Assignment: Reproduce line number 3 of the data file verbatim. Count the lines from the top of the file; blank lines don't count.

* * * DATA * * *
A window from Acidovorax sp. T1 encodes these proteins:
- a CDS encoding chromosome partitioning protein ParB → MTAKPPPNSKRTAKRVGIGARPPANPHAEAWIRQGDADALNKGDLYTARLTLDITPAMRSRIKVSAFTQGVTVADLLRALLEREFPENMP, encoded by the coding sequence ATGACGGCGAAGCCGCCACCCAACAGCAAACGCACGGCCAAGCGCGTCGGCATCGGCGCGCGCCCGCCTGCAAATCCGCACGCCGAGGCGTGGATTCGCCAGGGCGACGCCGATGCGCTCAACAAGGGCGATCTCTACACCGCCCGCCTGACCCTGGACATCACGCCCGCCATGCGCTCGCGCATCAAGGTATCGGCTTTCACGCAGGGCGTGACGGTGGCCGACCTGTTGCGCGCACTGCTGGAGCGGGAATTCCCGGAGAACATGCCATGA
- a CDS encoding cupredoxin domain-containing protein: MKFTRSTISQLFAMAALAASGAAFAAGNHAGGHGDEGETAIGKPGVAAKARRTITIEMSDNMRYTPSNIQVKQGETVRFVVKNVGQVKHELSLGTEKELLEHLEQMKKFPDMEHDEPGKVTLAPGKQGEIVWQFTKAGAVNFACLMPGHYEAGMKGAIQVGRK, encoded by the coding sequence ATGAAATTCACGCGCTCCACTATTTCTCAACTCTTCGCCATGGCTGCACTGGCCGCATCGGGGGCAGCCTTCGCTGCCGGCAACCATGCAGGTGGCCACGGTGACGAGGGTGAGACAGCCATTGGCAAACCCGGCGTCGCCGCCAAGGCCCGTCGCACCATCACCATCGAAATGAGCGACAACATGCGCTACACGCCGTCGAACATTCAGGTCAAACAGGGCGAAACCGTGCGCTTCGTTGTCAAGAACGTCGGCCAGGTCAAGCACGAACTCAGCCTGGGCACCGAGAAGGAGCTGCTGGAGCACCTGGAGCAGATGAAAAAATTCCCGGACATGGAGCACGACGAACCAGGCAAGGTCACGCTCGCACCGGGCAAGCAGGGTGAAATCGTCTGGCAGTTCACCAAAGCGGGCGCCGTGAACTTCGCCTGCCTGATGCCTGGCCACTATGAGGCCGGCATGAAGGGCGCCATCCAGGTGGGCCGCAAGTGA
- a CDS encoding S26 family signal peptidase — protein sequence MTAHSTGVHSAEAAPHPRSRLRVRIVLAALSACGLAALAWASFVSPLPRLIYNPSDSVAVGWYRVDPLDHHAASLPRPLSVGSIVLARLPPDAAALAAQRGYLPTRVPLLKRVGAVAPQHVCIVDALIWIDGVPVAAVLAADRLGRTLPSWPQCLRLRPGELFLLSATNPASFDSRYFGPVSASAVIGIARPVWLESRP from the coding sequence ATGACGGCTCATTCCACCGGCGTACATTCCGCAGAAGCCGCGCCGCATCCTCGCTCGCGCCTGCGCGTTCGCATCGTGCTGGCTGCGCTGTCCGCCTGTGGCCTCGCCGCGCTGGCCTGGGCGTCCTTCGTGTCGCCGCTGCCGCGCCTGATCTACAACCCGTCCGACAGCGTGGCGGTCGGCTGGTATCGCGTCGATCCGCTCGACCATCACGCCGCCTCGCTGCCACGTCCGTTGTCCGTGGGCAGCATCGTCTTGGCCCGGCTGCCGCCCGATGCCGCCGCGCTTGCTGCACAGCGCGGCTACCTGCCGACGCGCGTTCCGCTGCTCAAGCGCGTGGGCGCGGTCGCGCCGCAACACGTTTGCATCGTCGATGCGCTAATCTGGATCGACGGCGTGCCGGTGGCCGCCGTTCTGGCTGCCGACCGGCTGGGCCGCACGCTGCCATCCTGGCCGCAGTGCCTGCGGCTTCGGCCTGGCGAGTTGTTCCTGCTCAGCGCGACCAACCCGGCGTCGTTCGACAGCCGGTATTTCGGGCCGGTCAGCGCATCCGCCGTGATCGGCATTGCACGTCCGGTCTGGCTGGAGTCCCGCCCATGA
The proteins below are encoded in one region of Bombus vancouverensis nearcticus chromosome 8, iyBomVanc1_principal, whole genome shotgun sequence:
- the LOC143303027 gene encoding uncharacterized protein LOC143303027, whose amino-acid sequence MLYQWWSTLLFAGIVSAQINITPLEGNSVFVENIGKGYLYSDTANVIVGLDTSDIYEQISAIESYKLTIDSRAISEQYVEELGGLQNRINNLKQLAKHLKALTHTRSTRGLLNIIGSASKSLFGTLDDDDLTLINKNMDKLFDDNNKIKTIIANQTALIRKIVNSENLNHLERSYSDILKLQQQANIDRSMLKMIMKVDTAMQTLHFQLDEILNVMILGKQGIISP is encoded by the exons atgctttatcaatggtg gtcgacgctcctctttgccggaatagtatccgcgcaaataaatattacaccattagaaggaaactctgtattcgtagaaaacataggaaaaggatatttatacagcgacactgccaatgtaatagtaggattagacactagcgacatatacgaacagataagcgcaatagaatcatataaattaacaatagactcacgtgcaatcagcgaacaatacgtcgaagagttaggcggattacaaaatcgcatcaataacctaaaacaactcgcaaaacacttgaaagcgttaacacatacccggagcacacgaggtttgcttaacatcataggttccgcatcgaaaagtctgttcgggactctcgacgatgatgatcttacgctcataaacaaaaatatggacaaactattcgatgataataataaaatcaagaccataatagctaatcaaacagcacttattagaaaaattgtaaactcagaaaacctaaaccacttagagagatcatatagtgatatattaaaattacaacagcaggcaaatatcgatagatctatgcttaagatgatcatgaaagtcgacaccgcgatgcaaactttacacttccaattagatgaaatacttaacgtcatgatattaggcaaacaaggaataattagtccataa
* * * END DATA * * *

- a CDS encoding cupredoxin domain-containing protein: MKFTRSTISQLFAMAALAASGAAFAAGNHAGGHGDEGETAIGKPGVAAKARRTITIEMSDNMRYTPSNIQVKQGETVRFVVKNVGQVKHELSLGTEKELLEHLEQMKKFPDMEHDEPGKVTLAPGKQGEIVWQFTKAGAVNFACLMPGHYEAGMKGAIQVGRK, encoded by the coding sequence ATGAAATTCACGCGCTCCACTATTTCTCAACTCTTCGCCATGGCTGCACTGGCCGCATCGGGGGCAGCCTTCGCTGCCGGCAACCATGCAGGTGGCCACGGTGACGAGGGTGAGACAGCCATTGGCAAACCCGGCGTCGCCGCCAAGGCCCGTCGCACCATCACCATCGAAATGAGCGACAACATGCGCTACACGCCGTCGAACATTCAGGTCAAACAGGGCGAAACCGTGCGCTTCGTTGTCAAGAACGTCGGCCAGGTCAAGCACGAACTCAGCCTGGGCACCGAGAAGGAGCTGCTGGAGCACCTGGAGCAGATGAAAAAATTCCCGGACATGGAGCACGACGAACCAGGCAAGGTCACGCTCGCACCGGGCAAGCAGGGTGAAATCGTCTGGCAGTTCACCAAAGCGGGCGCCGTGAACTTCGCCTGCCTGATGCCTGGCCACTATGAGGCCGGCATGAAGGGCGCCATCCAGGTGGGCCGCAAGTGA